People who possess poor social skills have been hypothesized to experience negative events and consequently become vulnerable to psychosocial problems. This is characterized as the social skills deficit stress generation hypothesis. Two studies were conducted to examine this hypothesis. In study 1, 677 university students completed measures of social skills and negative life events that had occurred over the past three months. In study 2, 142 students participated in a 9 month, 3 wave longitudinal study that assessed social skills at times 1 and 3 and negative life events at times 2 and 3. Results of the investigations indicate generally negative associations between social skills and negative life events, but these associations were stronger concurrently than prospectively. Although social skills were predicted to be associated with negative life events that are social in nature, in most cases they were equally predictive of nonsocial negative life events. The associations between the social skills and life events were consistently small in magnitude.
The mediator's evolving hypotheses about what it is going to take to get agreement are the result of identifying the parties' desired outcomes, their interests, their underlying positive intentions and the principles (standards, criteria and rationales) that make sense to them.
The current study tests these questions in a longitudinal study of a sample followed from birth to early adulthood (with major study data collected at ages 15 and 20), who are at elevated risk for depression because of oversampling for maternal depression. The following specific hypotheses are tested: First, participants with at least one s 5-HTTLPR allele are predicted to show elevated rates of dependent stress across time points (including episodic stress at ages 15 and 20). Second, the presence of at least one 5-HTTLPR s allele is hypothesized to interact with depressive symptoms at age 15 to predict dependent (but not independent) stress at age 20. Based on studies suggesting that both stress generation (; ) and 5-HTTLPR (; ) may have stronger effects for women than men, gender effects were explored.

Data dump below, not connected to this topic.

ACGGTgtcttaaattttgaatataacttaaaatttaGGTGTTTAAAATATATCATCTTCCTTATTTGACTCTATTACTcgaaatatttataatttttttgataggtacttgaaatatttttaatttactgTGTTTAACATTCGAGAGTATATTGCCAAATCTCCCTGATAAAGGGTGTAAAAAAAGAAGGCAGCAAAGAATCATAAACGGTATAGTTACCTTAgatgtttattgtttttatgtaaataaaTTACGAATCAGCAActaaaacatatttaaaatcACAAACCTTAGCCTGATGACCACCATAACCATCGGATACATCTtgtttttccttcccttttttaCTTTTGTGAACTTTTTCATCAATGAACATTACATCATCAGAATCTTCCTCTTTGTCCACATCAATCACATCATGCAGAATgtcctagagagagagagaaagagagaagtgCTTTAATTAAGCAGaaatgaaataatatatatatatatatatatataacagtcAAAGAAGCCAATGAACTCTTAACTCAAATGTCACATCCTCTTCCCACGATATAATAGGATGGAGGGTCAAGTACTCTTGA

Second, 5-HTTLPR genetic vulnerability may interact with depressive symptoms to predict generation of stressful events. This idea differs from the above model (although the two are not necessarily mutually exclusive), in that instead of suggesting that 5-HTTLPR directly puts people at risk for generating stress, it proposes that the vulnerabilities introduced by the s allele presence will activate or amplify the stress-generating characteristics associated with depression, which may in turn put people at greater risk for increased depression. For example, proposed that the s variant increases psychological sensitivity to the social environment. Elevated sensitivity to negative social circumstances may instigate depression-related interpersonal processes (e.g., attachment disruptions, reassurance seeking) that may in turn generate stress (, ; ). Importantly, this hypothesis essentially expands and inverts existing 5-HTTLPR models, which have shown that the s alleles moderate the association between stressful life events and later depression, suggesting that the association between prior depression and stress generation is moderated by the s alleles. In fact, noted the failure to account for depression’s effects on stress occurrence as an important shortcoming of existing research on 5-HTTLPR.